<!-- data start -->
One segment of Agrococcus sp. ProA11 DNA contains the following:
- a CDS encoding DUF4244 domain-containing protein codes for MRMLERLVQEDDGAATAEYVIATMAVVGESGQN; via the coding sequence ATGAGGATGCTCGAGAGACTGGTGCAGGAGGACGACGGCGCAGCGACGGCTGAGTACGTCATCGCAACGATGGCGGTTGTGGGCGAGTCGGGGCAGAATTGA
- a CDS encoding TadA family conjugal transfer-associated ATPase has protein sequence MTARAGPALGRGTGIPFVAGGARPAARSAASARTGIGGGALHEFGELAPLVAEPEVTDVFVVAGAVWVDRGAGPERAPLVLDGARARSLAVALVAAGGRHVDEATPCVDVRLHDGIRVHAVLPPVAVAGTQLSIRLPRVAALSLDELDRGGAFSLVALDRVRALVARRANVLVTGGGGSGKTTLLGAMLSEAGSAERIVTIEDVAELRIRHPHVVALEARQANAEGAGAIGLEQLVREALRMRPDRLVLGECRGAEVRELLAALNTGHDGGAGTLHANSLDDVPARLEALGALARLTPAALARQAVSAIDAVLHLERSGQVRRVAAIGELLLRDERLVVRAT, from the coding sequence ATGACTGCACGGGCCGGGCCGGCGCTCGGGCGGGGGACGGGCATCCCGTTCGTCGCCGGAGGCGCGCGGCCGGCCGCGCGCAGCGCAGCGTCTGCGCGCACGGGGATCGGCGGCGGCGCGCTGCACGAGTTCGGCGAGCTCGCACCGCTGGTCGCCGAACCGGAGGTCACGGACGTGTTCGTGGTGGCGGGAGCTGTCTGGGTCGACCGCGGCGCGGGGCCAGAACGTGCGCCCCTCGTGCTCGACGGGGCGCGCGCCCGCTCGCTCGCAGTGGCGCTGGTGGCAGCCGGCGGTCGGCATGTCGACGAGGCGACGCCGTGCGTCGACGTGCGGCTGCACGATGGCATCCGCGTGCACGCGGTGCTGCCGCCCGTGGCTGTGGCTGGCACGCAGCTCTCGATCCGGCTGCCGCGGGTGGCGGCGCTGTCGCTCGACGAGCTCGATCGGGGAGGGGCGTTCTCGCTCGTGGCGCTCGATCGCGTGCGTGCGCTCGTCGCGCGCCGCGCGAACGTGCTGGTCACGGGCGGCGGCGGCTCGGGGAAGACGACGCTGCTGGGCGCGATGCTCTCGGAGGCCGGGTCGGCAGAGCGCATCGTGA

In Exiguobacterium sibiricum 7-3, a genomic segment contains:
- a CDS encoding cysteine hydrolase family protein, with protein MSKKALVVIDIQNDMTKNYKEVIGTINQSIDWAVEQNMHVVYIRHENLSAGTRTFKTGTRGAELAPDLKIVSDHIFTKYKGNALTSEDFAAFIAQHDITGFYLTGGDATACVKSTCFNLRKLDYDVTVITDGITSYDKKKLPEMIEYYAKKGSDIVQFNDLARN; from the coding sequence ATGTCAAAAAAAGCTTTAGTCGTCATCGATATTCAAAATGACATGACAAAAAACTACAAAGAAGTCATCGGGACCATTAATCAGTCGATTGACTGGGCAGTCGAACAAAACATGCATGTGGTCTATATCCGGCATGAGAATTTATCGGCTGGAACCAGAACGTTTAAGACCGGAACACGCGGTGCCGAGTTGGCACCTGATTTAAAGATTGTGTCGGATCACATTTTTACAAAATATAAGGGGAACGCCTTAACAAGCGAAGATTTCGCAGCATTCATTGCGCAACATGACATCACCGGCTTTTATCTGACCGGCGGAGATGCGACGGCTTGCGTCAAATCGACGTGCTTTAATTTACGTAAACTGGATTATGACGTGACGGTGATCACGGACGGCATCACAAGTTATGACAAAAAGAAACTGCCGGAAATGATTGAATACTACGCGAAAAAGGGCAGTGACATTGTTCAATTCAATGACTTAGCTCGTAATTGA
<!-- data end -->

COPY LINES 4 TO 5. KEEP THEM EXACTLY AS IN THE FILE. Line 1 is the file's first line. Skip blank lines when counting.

In Exiguobacterium sibiricum 7-3, a genomic segment contains:
- a CDS encoding cysteine hydrolase family protein, with protein MSKKALVVIDIQNDMTKNYKEVIGTINQSIDWAVEQNMHVVYIRHENLSAGTRTFKTGTRGAELAPDLKIVSDHIFTKYKGNALTSEDFAAFIAQHDITGFYLTGGDATACVKSTCFNLRKLDYDVTVITDGITSYDKKKLPEMIEYYAKKGSDIVQFNDLARN; from the coding sequence ATGTCAAAAAAAGCTTTAGTCGTCATCGATATTCAAAATGACATGACAAAAAACTACAAAGAAGTCATCGGGACCATTAATCAGTCGATTGACTGGGCAGTCGAACAAAACATGCATGTGGTCTATATCCGGCATGAGAATTTATCGGCTGGAACCAGAACGTTTAAGACCGGAACACGCGGTGCCGAGTTGGCACCTGATTTAAAGATTGTGTCGGATCACATTTTTACAAAATATAAGGGGAACGCCTTAACAAGCGAAGATTTCGCAGCATTCATTGCGCAACATGACATCACCGGCTTTTATCTGACCGGCGGAGATGCGACGGCTTGCGTCAAATCGACGTGCTTTAATTTACGTAAACTGGATTATGACGTGACGGTGATCACGGACGGCATCACAAGTTATGACAAAAAGAAACTGCCGGAAATGATTGAATACTACGCGAAAAAGGGCAGTGACATTGTTCAATTCAATGACTTAGCTCGTAATTGA